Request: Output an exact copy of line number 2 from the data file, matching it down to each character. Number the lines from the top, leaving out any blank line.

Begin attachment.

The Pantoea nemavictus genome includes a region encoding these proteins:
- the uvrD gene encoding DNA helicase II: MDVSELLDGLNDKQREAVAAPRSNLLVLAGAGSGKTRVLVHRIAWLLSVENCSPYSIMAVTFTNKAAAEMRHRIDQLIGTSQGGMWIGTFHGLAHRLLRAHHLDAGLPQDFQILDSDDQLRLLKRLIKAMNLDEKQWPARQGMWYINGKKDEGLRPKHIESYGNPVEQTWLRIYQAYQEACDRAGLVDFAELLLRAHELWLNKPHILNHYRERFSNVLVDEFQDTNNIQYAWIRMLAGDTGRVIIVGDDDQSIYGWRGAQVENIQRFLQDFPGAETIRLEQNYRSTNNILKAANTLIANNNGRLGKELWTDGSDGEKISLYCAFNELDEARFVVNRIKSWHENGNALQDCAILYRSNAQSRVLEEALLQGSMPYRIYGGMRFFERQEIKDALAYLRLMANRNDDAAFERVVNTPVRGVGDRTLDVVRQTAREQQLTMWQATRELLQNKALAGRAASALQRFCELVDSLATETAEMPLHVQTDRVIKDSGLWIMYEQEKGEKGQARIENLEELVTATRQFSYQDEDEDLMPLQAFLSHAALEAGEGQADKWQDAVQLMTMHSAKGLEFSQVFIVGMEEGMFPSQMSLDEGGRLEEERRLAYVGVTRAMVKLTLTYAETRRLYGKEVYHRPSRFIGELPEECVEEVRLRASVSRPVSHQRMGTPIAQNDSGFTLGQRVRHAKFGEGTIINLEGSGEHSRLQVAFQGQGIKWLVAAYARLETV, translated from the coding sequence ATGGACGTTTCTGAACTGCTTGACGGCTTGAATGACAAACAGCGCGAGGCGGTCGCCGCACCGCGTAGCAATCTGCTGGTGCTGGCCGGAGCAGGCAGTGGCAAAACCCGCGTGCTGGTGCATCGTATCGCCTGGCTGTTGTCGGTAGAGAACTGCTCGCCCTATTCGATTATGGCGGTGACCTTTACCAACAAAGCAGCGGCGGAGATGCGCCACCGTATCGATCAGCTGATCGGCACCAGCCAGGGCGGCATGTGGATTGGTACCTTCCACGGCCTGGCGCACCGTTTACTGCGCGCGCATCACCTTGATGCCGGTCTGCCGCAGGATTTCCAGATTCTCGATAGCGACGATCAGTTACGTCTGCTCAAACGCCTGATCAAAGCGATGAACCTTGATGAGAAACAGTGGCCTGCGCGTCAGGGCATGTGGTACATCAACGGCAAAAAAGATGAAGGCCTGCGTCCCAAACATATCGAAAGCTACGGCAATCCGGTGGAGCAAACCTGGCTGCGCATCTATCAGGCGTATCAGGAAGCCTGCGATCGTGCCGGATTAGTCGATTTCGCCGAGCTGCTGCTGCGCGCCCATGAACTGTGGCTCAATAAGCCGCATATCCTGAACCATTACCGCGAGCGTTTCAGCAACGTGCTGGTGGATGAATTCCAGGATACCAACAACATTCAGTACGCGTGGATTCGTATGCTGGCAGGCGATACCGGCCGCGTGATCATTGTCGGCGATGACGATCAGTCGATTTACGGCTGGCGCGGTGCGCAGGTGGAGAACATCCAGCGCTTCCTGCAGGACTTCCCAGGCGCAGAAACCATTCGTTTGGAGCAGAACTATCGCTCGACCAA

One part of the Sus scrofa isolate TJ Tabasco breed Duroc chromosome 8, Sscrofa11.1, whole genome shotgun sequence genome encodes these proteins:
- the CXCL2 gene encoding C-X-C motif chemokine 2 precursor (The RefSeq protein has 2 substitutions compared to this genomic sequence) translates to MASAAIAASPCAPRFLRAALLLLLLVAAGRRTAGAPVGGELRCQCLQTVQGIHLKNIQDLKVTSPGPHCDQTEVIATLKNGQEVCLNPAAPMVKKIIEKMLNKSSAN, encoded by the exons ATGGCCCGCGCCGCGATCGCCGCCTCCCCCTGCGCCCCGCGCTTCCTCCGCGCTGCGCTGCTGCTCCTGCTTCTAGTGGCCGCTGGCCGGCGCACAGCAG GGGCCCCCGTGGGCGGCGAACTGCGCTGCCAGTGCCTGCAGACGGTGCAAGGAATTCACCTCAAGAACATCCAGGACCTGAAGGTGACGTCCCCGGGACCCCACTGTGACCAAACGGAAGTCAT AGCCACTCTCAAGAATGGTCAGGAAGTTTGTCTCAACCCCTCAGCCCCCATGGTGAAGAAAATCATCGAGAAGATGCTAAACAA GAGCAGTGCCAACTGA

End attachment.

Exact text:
- the uvrD gene encoding DNA helicase II: MDVSELLDGLNDKQREAVAAPRSNLLVLAGAGSGKTRVLVHRIAWLLSVENCSPYSIMAVTFTNKAAAEMRHRIDQLIGTSQGGMWIGTFHGLAHRLLRAHHLDAGLPQDFQILDSDDQLRLLKRLIKAMNLDEKQWPARQGMWYINGKKDEGLRPKHIESYGNPVEQTWLRIYQAYQEACDRAGLVDFAELLLRAHELWLNKPHILNHYRERFSNVLVDEFQDTNNIQYAWIRMLAGDTGRVIIVGDDDQSIYGWRGAQVENIQRFLQDFPGAETIRLEQNYRSTNNILKAANTLIANNNGRLGKELWTDGSDGEKISLYCAFNELDEARFVVNRIKSWHENGNALQDCAILYRSNAQSRVLEEALLQGSMPYRIYGGMRFFERQEIKDALAYLRLMANRNDDAAFERVVNTPVRGVGDRTLDVVRQTAREQQLTMWQATRELLQNKALAGRAASALQRFCELVDSLATETAEMPLHVQTDRVIKDSGLWIMYEQEKGEKGQARIENLEELVTATRQFSYQDEDEDLMPLQAFLSHAALEAGEGQADKWQDAVQLMTMHSAKGLEFSQVFIVGMEEGMFPSQMSLDEGGRLEEERRLAYVGVTRAMVKLTLTYAETRRLYGKEVYHRPSRFIGELPEECVEEVRLRASVSRPVSHQRMGTPIAQNDSGFTLGQRVRHAKFGEGTIINLEGSGEHSRLQVAFQGQGIKWLVAAYARLETV, translated from the coding sequence ATGGACGTTTCTGAACTGCTTGACGGCTTGAATGACAAACAGCGCGAGGCGGTCGCCGCACCGCGTAGCAATCTGCTGGTGCTGGCCGGAGCAGGCAGTGGCAAAACCCGCGTGCTGGTGCATCGTATCGCCTGGCTGTTGTCGGTAGAGAACTGCTCGCCCTATTCGATTATGGCGGTGACCTTTACCAACAAAGCAGCGGCGGAGATGCGCCACCGTATCGATCAGCTGATCGGCACCAGCCAGGGCGGCATGTGGATTGGTACCTTCCACGGCCTGGCGCACCGTTTACTGCGCGCGCATCACCTTGATGCCGGTCTGCCGCAGGATTTCCAGATTCTCGATAGCGACGATCAGTTACGTCTGCTCAAACGCCTGATCAAAGCGATGAACCTTGATGAGAAACAGTGGCCTGCGCGTCAGGGCATGTGGTACATCAACGGCAAAAAAGATGAAGGCCTGCGTCCCAAACATATCGAAAGCTACGGCAATCCGGTGGAGCAAACCTGGCTGCGCATCTATCAGGCGTATCAGGAAGCCTGCGATCGTGCCGGATTAGTCGATTTCGCCGAGCTGCTGCTGCGCGCCCATGAACTGTGGCTCAATAAGCCGCATATCCTGAACCATTACCGCGAGCGTTTCAGCAACGTGCTGGTGGATGAATTCCAGGATACCAACAACATTCAGTACGCGTGGATTCGTATGCTGGCAGGCGATACCGGCCGCGTGATCATTGTCGGCGATGACGATCAGTCGATTTACGGCTGGCGCGGTGCGCAGGTGGAGAACATCCAGCGCTTCCTGCAGGACTTCCCAGGCGCAGAAACCATTCGTTTGGAGCAGAACTATCGCTCGACCAA